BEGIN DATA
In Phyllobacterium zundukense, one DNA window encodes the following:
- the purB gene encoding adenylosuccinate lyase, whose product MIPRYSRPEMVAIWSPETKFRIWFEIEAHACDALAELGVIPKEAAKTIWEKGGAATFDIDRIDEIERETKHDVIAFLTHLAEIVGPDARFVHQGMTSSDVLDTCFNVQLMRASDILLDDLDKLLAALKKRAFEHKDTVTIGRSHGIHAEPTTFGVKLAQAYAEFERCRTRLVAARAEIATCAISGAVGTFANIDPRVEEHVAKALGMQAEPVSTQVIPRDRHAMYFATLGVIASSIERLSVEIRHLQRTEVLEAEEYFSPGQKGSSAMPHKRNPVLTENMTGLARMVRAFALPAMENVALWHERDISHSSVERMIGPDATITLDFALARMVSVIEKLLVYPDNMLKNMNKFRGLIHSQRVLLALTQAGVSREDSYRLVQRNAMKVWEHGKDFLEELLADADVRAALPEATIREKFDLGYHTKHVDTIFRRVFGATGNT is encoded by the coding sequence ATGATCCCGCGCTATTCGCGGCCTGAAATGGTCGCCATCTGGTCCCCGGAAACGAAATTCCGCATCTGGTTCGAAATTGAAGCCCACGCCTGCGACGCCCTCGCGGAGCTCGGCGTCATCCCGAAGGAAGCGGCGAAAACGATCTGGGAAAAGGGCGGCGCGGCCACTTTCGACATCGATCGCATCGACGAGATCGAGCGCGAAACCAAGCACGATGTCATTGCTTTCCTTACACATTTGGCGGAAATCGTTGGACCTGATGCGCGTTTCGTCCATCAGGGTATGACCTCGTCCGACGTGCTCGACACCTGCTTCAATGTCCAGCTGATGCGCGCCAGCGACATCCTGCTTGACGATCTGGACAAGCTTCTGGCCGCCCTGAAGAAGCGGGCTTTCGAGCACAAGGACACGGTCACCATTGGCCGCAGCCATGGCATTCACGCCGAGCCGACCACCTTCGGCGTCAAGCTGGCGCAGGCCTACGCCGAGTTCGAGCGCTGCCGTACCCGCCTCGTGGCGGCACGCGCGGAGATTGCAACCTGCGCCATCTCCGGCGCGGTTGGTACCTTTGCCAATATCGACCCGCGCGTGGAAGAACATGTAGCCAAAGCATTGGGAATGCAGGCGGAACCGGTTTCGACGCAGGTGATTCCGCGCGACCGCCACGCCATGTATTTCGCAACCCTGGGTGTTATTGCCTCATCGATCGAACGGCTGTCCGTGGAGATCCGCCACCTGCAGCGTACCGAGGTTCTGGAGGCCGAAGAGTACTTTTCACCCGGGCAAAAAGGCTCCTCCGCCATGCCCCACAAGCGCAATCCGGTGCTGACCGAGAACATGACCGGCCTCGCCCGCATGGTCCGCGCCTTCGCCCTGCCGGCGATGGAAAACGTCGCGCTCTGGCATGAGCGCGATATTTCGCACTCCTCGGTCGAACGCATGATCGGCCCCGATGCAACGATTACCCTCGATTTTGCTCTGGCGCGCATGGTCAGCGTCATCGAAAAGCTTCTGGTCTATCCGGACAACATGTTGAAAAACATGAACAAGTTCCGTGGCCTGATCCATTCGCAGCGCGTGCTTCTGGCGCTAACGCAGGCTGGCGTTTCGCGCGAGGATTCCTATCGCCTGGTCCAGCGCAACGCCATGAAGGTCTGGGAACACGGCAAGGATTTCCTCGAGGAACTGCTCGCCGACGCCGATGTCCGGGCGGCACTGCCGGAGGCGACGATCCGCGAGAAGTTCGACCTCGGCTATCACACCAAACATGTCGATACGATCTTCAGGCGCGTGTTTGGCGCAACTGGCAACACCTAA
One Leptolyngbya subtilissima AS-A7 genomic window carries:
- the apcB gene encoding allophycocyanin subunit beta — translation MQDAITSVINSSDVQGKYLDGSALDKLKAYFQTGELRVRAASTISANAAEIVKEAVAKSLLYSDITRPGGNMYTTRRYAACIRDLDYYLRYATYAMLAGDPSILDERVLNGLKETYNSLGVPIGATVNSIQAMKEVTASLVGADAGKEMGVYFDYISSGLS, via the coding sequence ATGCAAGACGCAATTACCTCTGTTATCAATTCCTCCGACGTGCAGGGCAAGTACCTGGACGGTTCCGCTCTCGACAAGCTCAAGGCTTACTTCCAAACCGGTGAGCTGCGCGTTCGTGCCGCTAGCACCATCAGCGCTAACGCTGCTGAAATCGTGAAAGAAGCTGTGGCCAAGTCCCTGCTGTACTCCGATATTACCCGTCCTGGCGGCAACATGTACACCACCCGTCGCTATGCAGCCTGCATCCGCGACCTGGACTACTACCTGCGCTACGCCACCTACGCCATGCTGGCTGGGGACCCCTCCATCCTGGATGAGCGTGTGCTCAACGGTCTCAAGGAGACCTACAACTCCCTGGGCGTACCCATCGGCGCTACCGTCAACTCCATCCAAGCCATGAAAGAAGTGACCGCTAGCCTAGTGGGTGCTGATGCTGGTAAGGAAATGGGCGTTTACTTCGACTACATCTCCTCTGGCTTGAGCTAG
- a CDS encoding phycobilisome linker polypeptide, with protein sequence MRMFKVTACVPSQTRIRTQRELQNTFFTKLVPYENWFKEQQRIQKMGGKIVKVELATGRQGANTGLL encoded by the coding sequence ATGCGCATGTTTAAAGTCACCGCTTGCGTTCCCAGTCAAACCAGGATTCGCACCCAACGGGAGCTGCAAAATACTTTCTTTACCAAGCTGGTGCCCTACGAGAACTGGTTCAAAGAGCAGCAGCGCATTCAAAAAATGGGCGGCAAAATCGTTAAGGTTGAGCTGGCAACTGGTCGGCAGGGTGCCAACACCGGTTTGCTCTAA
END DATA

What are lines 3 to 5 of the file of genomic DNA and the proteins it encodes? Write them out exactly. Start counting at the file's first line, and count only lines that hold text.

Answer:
One Leptolyngbya subtilissima AS-A7 genomic window carries:
- the apcB gene encoding allophycocyanin subunit beta — translation MQDAITSVINSSDVQGKYLDGSALDKLKAYFQTGELRVRAASTISANAAEIVKEAVAKSLLYSDITRPGGNMYTTRRYAACIRDLDYYLRYATYAMLAGDPSILDERVLNGLKETYNSLGVPIGATVNSIQAMKEVTASLVGADAGKEMGVYFDYISSGLS, via the coding sequence ATGCAAGACGCAATTACCTCTGTTATCAATTCCTCCGACGTGCAGGGCAAGTACCTGGACGGTTCCGCTCTCGACAAGCTCAAGGCTTACTTCCAAACCGGTGAGCTGCGCGTTCGTGCCGCTAGCACCATCAGCGCTAACGCTGCTGAAATCGTGAAAGAAGCTGTGGCCAAGTCCCTGCTGTACTCCGATATTACCCGTCCTGGCGGCAACATGTACACCACCCGTCGCTATGCAGCCTGCATCCGCGACCTGGACTACTACCTGCGCTACGCCACCTACGCCATGCTGGCTGGGGACCCCTCCATCCTGGATGAGCGTGTGCTCAACGGTCTCAAGGAGACCTACAACTCCCTGGGCGTACCCATCGGCGCTACCGTCAACTCCATCCAAGCCATGAAAGAAGTGACCGCTAGCCTAGTGGGTGCTGATGCTGGTAAGGAAATGGGCGTTTACTTCGACTACATCTCCTCTGGCTTGAGCTAG
- a CDS encoding phycobilisome linker polypeptide, with protein sequence MRMFKVTACVPSQTRIRTQRELQNTFFTKLVPYENWFKEQQRIQKMGGKIVKVELATGRQGANTGLL encoded by the coding sequence ATGCGCATGTTTAAAGTCACCGCTTGCGTTCCCAGTCAAACCAGGATTCGCACCCAACGGGAGCTGCAAAATACTTTCTTTACCAAGCTGGTGCCCTACGAGAACTGGTTCAAAGAGCAGCAGCGCATTCAAAAAATGGGCGGCAAAATCGTTAAGGTTGAGCTGGCAACTGGTCGGCAGGGTGCCAACACCGGTTTGCTCTAA